By Scott Brooks; Directed by Jenny Greeman
BOTTOM LINE: A writer sells his soul in this “bromance” meets “frenemies” story.
It takes a special breed of character to continue pursuing a career in the arts. It takes courage and conviction, ambition and talent, and of course, it takes money. Lots and lots of money. Especially in Hollywood. ScreenPlay
, by Scott Brooks, follows the lives of three best friends who went to film school together. Fifteen years after graduation, none of them are making movies. That is until one of them becomes a multimillionaire.
Dean (Jonathan Sale), the most talented of the trio, is miserable in a dead-end graphic design job. Suzie (Heather Dilly), the one at the center of the unrequited love triangle, is a travel consultant searching for a purpose. And Graham (Brooks), the A-student, ends up filthy rich from a dot-com idea. When the three reunite, Graham reveals that he wants to take his millions and become a movie producer. After a night of partying and reminiscing, Dean shares with his friends his latest screenplay, The Conductor, which previously he had only shared with his fiancee, Lisa (Diana DeLaCruz), and his sock drawer. Immediately Graham recognizes the potential in The Conductor to become “the next Schindler’s List,” (something Lisa earlier tried desperately to convince Dean of). Graham wants to produce the movie but there is a catch -- he wants to take credit as screenwriter. Dean, who is broke and struggling to make ends meet, sells his screenplay and his byline for $250,000 only to find he has sold more than what he bargained for when the movie is a hit and nominated for an Academy Award.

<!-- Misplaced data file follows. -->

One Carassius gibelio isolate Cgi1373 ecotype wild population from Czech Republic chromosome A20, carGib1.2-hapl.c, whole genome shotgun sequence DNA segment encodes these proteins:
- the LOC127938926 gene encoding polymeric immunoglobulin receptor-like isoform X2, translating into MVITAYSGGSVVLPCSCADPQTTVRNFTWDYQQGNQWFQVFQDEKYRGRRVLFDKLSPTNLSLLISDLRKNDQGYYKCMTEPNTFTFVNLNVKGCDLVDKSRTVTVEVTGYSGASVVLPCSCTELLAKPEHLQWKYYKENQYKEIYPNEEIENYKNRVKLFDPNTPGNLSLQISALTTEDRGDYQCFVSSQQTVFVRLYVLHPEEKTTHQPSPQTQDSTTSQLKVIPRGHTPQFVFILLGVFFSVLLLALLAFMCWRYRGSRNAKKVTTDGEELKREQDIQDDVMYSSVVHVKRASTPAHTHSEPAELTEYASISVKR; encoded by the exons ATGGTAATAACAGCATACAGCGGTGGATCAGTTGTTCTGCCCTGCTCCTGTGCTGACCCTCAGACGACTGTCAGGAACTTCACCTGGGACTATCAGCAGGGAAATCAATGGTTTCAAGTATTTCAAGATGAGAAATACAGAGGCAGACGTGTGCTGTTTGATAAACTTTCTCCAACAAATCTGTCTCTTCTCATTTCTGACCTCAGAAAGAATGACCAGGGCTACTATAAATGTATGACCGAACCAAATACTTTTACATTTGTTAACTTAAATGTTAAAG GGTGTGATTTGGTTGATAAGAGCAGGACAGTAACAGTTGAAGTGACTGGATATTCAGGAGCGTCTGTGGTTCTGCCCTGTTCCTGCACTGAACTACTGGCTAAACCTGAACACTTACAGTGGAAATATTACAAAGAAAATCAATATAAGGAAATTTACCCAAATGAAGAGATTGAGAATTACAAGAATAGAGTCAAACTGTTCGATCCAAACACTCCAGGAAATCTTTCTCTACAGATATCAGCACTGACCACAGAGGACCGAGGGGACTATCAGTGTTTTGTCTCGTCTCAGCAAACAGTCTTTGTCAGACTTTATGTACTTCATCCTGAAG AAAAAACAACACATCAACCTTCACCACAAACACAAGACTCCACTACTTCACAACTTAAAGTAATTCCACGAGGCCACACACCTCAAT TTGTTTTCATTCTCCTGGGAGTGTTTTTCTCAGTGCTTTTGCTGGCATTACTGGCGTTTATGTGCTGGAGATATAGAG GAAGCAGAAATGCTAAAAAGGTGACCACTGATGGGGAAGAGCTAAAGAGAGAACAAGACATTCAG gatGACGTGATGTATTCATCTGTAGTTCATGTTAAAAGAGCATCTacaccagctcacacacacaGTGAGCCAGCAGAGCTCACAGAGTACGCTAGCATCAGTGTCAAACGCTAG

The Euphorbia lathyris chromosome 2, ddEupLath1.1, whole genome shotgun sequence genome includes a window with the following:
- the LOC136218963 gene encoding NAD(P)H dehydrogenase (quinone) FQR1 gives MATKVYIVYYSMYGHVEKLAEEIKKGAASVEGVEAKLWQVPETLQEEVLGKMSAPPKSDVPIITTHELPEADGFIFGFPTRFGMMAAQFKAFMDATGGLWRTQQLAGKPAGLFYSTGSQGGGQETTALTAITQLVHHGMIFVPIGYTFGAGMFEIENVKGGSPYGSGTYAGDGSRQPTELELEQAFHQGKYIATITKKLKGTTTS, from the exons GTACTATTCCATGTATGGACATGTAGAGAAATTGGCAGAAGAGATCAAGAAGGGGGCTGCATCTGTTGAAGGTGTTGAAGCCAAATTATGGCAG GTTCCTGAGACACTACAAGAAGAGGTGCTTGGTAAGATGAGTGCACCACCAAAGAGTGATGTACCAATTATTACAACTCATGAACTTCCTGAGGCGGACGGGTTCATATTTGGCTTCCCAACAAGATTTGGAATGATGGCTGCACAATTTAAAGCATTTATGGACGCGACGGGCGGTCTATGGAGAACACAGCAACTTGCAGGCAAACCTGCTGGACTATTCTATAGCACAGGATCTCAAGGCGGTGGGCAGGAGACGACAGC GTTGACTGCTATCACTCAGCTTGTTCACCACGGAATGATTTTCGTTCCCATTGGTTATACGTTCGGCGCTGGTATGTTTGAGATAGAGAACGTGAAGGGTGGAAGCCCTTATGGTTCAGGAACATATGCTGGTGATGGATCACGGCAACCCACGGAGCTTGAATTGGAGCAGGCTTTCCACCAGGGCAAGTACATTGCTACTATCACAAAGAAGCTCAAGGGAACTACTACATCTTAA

Brooks explores this tale of rivalry and friendship with the comedic sensibilities of a good bromance flick. The plot is plausible with just enough Hollywood “what if” manipulation to make it interesting. Brooks’ writing reflects a modern sense of comedy. It’s observational with a hint of self deprecation, mixed with just enough arrogance to balance it out -- basically, like any of the movies Ben Stiller and Owen Wilson make. Sale’s performance is simple and straightforward, he understands how to play this brand of comedy and gives a genuine believability to the character of Dean. Dilly is fun to watch, though sometimes she goes a little overboard (even for her over-the-top character).
Graham is jealous of Dean’s talent, Dean is jealous of Graham’s constant, undeserved, good fortune, and they are both jealous of each other over the girl. ScreenPlay
moves through a series of flashbacks, aided by a set-design technique involving opening and closing screen doors and projected words on screens, as the memories of this story unfold through the screenwriter’s mind. It’s fittingly easy to see how this play could translate from the stage to the silver screen -- of course, that would take lots and lots of money.
plays at 59E59 Theaters, 59 East 59th Street, between Madison & Park Avenues, through February 6, 2011. Performances are Tuesdays and Wednesdays at 7:15PM, Thursdays and Fridays at 8:15PM, Saturdays at 2:15PM and 8:15PM, and Sundays at 3:15PM. The Sunday, January 16th performance (Opening Night) is at 7:15PM; there is no matinee. Tickets are $35 ($24.50 for 59E59 Members) and are available by calling Ticket Central at 212.279.4200 or at 59e59.org